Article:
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# Fluid Closure

No amount of manipulation, or rearrangement, can cure our fluid equations of their most serious defect--the fact that they are incomplete. In their present form, which is specified in Equations (4.47)-(4.49), our equations relate interesting fluid quantities, such as the particle number density, , the flow velocity, , and the scalar pressure, , to unknown quantities, such as the viscosity tensor, , the heat flux density, , and the moments of the collision operator, and . In order to complete our set of equations, we need to use some additional information to express the latter quantities in terms of the former. This process is known as closure.

Lack of closure is an endemic problem in fluid theory. Because each moment is coupled to the next higher moment (for instance, the density evolution depends on the flow velocity, the flow velocity evolution depends on the viscosity tensor, and so on), any finite set of exact moment equations is bound to contain more unknowns than equations.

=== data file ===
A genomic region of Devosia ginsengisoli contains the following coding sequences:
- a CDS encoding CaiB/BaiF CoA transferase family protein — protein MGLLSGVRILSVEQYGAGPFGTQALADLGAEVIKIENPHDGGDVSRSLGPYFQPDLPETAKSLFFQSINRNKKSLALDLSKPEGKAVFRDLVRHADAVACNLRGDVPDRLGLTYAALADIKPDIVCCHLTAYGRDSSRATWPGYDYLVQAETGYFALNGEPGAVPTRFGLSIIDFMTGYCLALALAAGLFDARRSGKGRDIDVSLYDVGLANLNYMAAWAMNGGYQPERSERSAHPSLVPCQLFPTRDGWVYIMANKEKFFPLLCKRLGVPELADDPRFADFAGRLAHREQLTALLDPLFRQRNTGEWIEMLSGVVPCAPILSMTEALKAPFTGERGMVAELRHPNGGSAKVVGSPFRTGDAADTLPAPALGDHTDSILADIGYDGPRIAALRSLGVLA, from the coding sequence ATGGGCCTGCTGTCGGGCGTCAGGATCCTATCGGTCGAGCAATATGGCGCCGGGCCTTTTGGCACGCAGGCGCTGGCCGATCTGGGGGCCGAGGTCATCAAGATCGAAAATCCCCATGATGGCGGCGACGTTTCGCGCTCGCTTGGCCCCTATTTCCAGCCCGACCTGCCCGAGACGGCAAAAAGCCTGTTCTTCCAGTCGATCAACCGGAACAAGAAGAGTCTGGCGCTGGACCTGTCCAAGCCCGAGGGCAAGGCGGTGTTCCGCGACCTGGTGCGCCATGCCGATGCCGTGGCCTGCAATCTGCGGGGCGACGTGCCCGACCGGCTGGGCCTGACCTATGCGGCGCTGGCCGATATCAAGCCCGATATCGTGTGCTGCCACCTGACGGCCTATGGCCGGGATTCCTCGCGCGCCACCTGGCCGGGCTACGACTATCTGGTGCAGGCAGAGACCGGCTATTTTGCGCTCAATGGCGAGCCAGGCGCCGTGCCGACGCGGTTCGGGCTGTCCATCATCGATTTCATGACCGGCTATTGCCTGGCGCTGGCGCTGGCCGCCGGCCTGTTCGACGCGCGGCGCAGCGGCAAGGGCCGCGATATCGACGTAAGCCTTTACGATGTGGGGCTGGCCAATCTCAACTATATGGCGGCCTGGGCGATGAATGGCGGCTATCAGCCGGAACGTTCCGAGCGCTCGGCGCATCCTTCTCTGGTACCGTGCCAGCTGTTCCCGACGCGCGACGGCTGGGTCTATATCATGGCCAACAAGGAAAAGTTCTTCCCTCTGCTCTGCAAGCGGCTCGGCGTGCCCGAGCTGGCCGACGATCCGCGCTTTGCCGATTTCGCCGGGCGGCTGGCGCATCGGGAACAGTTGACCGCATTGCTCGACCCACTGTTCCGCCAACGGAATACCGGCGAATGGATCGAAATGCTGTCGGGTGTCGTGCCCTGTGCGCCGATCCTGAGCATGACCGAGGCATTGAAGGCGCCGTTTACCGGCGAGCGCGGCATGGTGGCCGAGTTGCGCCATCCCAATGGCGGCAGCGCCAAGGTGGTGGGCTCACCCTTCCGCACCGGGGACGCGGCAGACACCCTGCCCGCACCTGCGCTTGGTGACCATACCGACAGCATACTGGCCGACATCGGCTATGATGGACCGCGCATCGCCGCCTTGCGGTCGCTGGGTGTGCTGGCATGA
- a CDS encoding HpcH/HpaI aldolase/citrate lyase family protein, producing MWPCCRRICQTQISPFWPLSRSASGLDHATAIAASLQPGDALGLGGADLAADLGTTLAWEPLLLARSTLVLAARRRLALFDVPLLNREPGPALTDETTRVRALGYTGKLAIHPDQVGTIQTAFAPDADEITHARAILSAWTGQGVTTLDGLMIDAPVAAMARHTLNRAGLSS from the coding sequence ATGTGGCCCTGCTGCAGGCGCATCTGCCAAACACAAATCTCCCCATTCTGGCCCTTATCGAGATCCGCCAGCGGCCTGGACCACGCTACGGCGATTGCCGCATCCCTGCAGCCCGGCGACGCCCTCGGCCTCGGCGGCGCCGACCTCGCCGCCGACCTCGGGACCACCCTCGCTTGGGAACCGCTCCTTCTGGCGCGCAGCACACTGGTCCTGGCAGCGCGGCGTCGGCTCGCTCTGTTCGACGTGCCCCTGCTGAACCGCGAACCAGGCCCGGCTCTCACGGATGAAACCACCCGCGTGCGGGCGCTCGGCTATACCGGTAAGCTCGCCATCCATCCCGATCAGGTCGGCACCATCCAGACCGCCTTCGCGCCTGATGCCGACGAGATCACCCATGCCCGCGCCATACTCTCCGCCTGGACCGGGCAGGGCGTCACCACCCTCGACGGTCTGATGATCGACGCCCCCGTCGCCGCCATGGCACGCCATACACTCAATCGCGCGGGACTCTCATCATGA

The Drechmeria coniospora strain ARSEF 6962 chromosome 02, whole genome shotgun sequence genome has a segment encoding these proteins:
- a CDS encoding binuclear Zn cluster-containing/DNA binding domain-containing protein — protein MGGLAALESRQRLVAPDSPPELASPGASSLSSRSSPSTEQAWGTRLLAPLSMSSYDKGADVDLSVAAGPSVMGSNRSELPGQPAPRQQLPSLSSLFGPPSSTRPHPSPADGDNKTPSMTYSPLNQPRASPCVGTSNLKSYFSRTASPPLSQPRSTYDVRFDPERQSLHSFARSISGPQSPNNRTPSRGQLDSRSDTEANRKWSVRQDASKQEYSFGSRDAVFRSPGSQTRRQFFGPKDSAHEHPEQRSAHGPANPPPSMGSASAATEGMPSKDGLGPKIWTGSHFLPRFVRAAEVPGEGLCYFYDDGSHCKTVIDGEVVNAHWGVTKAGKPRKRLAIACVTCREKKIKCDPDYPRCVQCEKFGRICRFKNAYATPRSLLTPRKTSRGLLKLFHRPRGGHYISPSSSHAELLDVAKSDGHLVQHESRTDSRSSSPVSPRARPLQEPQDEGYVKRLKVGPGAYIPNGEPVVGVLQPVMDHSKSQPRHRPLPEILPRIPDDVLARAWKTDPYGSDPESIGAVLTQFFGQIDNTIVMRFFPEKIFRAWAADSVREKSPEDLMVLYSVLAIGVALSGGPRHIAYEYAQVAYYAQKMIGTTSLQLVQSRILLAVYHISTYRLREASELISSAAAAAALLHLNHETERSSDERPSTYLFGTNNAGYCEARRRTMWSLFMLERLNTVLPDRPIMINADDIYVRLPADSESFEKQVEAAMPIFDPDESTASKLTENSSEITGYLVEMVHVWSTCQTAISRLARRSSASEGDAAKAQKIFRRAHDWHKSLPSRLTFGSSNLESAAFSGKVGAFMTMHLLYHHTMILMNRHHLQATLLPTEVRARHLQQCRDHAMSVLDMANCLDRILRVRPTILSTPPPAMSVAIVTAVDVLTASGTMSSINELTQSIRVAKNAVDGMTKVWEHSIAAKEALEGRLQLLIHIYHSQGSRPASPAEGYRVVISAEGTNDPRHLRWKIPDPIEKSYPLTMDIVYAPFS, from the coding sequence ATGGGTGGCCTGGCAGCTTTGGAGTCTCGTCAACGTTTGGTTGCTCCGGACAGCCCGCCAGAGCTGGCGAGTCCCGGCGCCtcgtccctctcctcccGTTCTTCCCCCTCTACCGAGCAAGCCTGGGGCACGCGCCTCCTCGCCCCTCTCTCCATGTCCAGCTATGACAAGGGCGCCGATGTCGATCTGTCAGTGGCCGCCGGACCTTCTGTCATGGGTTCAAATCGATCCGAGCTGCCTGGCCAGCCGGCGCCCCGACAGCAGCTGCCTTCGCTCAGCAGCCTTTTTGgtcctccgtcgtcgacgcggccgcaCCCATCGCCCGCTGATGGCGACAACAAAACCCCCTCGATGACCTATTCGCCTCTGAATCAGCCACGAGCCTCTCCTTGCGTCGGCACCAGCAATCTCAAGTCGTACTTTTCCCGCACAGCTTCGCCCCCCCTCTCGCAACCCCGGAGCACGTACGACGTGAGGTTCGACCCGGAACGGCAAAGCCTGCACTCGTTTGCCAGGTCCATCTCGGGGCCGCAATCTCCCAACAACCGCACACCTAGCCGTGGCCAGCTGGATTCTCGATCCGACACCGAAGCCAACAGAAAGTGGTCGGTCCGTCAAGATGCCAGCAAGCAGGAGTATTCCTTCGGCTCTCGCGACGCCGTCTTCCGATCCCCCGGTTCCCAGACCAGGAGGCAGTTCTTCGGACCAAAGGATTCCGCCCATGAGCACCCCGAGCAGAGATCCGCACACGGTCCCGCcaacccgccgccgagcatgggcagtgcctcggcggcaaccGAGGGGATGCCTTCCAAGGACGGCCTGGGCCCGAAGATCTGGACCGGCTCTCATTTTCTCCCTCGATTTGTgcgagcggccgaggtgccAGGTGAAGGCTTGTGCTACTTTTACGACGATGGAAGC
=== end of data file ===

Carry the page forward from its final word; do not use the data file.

There are two basic types of fluid closure schemes. In truncation schemes, higher order moments are arbitrarily assumed to vanish, or simply prescribed in terms of lower moments. Truncation schemes can often provide quick insight into fluid systems, but always involve uncontrolled approximation. Asymptotic schemes, on the other hand, depend on the rigorous exploitation of some small parameter. Asymptotic closure schemes have the advantage of being systematic, and providing some estimate of the error involved in the closure. On the other hand, the asymptotic approach to closure is mathematically demanding, because it inevitably involves working with the kinetic equation.

Next: Chapman-Enskog Closure Up: Plasma Fluid Theory Previous: Entropy Production
Richard Fitzpatrick 2016-01-23